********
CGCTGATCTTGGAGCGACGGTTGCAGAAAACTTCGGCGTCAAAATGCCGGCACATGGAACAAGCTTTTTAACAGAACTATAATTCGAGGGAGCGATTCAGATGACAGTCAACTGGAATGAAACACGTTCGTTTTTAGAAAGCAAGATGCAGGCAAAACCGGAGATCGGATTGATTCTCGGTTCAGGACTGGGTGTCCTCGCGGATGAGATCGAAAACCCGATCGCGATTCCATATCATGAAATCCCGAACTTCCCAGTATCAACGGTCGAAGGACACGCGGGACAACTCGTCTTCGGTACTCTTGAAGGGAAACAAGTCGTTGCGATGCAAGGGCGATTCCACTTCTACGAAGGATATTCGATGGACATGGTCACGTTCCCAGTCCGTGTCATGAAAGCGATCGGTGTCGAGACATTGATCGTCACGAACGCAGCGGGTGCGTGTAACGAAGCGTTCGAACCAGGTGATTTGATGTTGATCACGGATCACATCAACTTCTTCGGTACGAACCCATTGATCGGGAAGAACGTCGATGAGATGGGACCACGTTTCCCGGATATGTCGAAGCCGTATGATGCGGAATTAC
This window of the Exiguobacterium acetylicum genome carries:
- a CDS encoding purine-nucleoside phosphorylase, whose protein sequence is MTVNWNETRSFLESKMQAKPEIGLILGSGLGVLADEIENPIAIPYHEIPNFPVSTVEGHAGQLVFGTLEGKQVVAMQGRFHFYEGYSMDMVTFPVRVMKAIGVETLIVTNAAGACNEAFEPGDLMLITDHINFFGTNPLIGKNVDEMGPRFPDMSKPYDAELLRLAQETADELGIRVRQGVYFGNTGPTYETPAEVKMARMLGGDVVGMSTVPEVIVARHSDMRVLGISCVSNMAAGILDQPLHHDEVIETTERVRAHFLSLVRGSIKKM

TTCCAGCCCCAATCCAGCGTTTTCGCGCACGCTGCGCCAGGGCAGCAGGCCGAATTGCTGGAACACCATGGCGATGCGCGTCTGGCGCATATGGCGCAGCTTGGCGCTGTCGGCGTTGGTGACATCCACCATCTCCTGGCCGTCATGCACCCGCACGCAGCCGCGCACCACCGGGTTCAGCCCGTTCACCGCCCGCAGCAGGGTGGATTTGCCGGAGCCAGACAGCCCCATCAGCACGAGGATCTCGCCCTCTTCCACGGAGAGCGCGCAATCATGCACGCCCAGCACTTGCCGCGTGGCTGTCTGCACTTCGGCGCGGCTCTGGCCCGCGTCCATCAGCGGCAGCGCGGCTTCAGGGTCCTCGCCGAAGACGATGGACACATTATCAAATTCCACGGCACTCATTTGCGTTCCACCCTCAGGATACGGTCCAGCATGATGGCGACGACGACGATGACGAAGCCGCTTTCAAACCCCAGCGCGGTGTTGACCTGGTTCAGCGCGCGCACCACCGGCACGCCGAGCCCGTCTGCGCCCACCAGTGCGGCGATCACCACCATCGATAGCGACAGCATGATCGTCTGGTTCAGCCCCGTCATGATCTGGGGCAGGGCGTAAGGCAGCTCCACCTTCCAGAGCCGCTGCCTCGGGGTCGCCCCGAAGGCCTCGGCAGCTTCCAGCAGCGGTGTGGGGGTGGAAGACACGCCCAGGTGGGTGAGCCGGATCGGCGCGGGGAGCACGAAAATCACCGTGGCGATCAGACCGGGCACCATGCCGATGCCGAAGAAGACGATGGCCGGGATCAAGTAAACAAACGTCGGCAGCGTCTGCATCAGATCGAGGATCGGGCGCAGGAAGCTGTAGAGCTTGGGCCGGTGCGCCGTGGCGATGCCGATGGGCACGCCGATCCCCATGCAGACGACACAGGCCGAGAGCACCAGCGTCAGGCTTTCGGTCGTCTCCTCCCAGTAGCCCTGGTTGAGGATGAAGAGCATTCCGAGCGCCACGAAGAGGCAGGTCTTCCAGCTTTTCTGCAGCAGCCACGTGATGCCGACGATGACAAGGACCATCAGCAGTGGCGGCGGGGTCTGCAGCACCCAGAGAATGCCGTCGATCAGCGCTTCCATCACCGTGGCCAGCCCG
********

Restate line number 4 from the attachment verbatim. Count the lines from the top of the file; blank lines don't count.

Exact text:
TTCCAGCCCCAATCCAGCGTTTTCGCGCACGCTGCGCCAGGGCAGCAGGCCGAATTGCTGGAACACCATGGCGATGCGCGTCTGGCGCATATGGCGCAGCTTGGCGCTGTCGGCGTTGGTGACATCCACCATCTCCTGGCCGTCATGCACCCGCACGCAGCCGCGCACCACCGGGTTCAGCCCGTTCACCGCCCGCAGCAGGGTGGATTTGCCGGAGCCAGACAGCCCCATCAGCACGAGGATCTCGCCCTCTTCCACGGAGAGCGCGCAATCATGCACGCCCAGCACTTGCCGCGTGGCTGTCTGCACTTCGGCGCGGCTCTGGCCCGCGTCCATCAGCGGCAGCGCGGCTTCAGGGTCCTCGCCGAAGACGATGGACACATTATCAAATTCCACGGCACTCATTTGCGTTCCACCCTCAGGATACGGTCCAGCATGATGGCGACGACGACGATGACGAAGCCGCTTTCAAACCCCAGCGCGGTGTTGACCTGGTTCAGCGCGCGCACCACCGGCACGCCGAGCCCGTCTGCGCCCACCAGTGCGGCGATCACCACCATCGATAGCGACAGCATGATCGTCTGGTTCAGCCCCGTCATGATCTGGGGCAGGGCGTAAGGCAGCTCCACCTTCCAGAGCCGCTGCCTCGGGGTCGCCCCGAAGGCCTCGGCAGCTTCCAGCAGCGGTGTGGGGGTGGAAGACACGCCCAGGTGGGTGAGCCGGATCGGCGCGGGGAGCACGAAAATCACCGTGGCGATCAGACCGGGCACCATGCCGATGCCGAAGAAGACGATGGCCGGGATCAAGTAAACAAACGTCGGCAGCGTCTGCATCAGATCGAGGATCGGGCGCAGGAAGCTGTAGAGCTTGGGCCGGTGCGCCGTGGCGATGCCGATGGGCACGCCGATCCCCATGCAGACGACACAGGCCGAGAGCACCAGCGTCAGGCTTTCGGTCGTCTCCTCCCAGTAGCCCTGGTTGAGGATGAAGAGCATTCCGAGCGCCACGAAGAGGCAGGTCTTCCAGCTTTTCTGCAGCAGCCACGTGATGCCGACGATGACAAGGACCATCAGCAGTGGCGGCGGGGTCTGCAGCACCCAGAGAATGCCGTCGATCAGCGCTTCCATCACCGTGGCCAGCCCG